One way to get the most out of life is to look upon it as an adventure.
Life certainly has been an adventure for us in the Dassel-Cokato area. Last night at the Morris Excavating garage men's Bible study the guys were talking about the riches God has given us (Ephesians 1:19) and what keeps us from spending those riches in loving outreach & service. I broke into the conversation saying that, as an outsider, it seems to me that these guys are spending that inheritance wisely and energetically already. Not only are they strengthened in caring for each other and in learning God's Word, but that Word has borne fruit in so many ways, the new food shelf, the victory garden, the annual February men's retreat up at Camp Shamineau (Motley, MN), and, of course, MN Disaster Relief.

Also last evening the "social ministry" team met here at church under the capable leadership of Carol Semke. Because of their work I've signed up as a volunteer with Faith in Action of Wright County, an organization serving "the elderly and those living with disabilities in Wright County" and "dedicated to helping people maintain their independence by providing assistance with their everyday activities." I hope they accept my application - I can only help for a half-hour at a time, such as to run an errand... or perhaps for an hour if it's set up well in advance... If you think you might like to help, you can call or email me, get a volunteer application (pdf) by clicking here or learn more at A lot more is going on with social ministry because of our church's social ministry team.

Other adventures include what's been going on among youth under the "DC United" banner and beyond (for example, at "The Underground" music venue). Then, as of April, a group of women have been meeting to pray together about reaching out and meeting people wherever they are. If you wonder how "adventurous" these groups can be, talk with my son Jon, our youth director Nate Bendorf or our prayer ministry leader Becky Sorenson.

Now, you may not think of these as adventurous, but if Jesus' love burns in your heart, you will yearn to see God's will being done as the poor are lifted up, the lost found and the suffering multitudes given hope. Being a pastor in the Dassel-Cokato area, I see miracles every day, and I am so thankful for these adventures with God.

As our high school seniors graduate soon it's a good time for all of us to consider how each one of us is being called, in this season of our lives, to adventures with God! (Baccalaureate tonight at the DC high school Performing Arts Center, 7:30 p.m.--OPEN TO THE PUBLIC - please come and pray for our seniors!)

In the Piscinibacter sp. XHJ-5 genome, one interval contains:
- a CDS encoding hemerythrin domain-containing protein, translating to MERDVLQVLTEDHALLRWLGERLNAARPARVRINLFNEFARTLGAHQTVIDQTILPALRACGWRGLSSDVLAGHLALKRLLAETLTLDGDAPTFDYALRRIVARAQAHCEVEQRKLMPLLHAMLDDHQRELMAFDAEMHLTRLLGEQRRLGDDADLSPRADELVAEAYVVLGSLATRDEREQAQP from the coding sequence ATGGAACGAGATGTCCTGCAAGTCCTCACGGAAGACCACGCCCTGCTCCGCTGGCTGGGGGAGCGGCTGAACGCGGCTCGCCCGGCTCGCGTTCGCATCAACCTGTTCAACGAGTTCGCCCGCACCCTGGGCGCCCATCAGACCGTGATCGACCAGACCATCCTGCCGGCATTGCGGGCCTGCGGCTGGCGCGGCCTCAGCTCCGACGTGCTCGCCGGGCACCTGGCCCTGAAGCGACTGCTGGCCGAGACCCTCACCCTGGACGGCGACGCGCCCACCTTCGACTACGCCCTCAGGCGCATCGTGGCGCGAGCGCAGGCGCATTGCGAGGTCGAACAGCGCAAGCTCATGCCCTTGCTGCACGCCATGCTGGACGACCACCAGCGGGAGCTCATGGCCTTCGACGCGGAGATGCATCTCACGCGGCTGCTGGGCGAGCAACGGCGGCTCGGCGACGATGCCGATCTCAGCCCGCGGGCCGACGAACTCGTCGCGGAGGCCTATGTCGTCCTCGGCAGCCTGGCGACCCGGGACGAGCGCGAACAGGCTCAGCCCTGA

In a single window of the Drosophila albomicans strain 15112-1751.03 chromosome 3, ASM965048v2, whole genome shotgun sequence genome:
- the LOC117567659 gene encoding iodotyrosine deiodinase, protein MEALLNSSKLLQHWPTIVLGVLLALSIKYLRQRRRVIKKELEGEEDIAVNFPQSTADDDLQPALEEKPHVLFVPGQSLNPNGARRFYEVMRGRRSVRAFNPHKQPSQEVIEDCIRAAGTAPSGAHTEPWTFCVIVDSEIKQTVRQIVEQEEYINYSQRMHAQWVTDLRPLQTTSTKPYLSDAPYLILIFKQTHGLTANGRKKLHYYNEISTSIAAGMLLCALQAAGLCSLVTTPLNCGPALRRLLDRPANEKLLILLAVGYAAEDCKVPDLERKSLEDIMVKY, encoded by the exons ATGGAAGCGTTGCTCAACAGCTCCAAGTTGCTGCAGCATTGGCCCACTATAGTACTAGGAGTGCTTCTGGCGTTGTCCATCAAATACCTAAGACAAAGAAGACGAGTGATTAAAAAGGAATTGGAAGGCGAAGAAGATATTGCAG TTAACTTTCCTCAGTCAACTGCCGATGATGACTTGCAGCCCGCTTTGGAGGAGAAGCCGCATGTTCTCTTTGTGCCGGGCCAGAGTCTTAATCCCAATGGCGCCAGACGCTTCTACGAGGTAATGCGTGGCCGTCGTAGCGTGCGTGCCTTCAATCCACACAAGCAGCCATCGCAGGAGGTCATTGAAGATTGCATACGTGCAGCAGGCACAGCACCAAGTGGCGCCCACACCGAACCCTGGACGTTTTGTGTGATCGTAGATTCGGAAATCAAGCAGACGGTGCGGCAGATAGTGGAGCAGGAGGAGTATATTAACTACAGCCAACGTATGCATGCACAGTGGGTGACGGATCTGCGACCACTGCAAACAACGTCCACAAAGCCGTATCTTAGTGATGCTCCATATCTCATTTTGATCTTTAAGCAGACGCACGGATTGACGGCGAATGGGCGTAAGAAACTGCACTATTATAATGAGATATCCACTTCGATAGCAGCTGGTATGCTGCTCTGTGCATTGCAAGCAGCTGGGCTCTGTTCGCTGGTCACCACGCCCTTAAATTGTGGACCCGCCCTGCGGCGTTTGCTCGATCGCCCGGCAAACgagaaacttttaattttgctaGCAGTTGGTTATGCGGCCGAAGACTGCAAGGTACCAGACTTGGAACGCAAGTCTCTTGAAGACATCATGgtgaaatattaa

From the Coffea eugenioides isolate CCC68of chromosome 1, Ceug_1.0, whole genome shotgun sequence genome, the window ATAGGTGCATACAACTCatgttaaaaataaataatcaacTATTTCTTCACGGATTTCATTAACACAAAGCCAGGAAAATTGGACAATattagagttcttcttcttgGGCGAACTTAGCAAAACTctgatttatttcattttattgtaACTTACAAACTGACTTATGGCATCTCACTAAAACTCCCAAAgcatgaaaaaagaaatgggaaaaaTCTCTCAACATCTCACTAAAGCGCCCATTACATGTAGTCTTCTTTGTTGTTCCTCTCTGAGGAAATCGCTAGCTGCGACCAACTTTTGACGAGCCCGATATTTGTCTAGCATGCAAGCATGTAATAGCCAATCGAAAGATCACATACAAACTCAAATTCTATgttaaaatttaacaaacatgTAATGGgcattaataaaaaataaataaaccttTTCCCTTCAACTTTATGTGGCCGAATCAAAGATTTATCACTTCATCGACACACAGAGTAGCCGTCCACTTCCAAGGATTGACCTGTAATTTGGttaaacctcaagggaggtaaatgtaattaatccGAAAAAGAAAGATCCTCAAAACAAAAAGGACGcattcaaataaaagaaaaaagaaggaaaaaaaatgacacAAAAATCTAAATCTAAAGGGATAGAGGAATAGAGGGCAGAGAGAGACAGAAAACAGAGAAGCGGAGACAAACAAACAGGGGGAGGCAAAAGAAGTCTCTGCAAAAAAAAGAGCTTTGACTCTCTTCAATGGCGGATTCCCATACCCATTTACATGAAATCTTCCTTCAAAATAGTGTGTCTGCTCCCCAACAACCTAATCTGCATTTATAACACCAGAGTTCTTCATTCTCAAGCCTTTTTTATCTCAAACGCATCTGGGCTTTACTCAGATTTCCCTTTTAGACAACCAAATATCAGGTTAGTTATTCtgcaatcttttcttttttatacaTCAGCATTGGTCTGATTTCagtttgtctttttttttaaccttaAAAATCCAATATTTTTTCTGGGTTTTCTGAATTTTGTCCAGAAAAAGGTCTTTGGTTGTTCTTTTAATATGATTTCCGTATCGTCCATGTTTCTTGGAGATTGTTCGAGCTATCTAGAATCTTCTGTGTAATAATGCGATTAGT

*Some are already aware that this blog is also on my Facebook page. If you use Facebook feel free to friend me and you can read these posts there. If you are reading this on Facebook, you can go to this blog directly at

Saturday, May 23, 2009

Increase Decrease

Romans 8:28 promises us that God can work for good with all who love him in all circumstances. I depend on that promise every day.

This morning, when I was feeling quite self-critical (I skipped men's Bible study and missed that chance to be nurtured in fellowship by God's Word) I stopped into the drug store to order some prescription refills. I was wearing a t-shirt with the design pictured here on the back. Another customer looked at the verse, John 3:30, saying it is so true. Originally, those are the words of John the Baptist pointing to Jesus Christ: "He must increase, I must decrease."

When I am obviously not everything God calls me to be, I am thankful that God is bigger and wiser than I am. I only pray that my life will point to Jesus, and not to me.

Friday, May 22, 2009

Help For What God Intended

Ah, yes, the month of May! Such beautiful weather! Love is in the air! A line from an old poem declares:
In the Spring a young man's fancy lightly turns to thoughts of love.
So we've got weddings coming up. We've also got, in our church's denomination, a major discussion underway that is intimately connected with marriage and family. Yesterday I found out about a Saturday, June 6 event at Gloria Dei Lutheran Church in Redwood Falls that will give us a chance to hear and talk with some Lutheran professors, teachers and students about the proposed statement on sexuality and possible changes in ELCA ministry policies. A pdf notice about the June 6 event is available by clicking here.

(Those who have been around awhile or who have talked with me about sexuality know where I stand on these things. If you're curious, you can read my February 2009 blog post on the proposal and the links you will find there. The colored words in this blog are links.)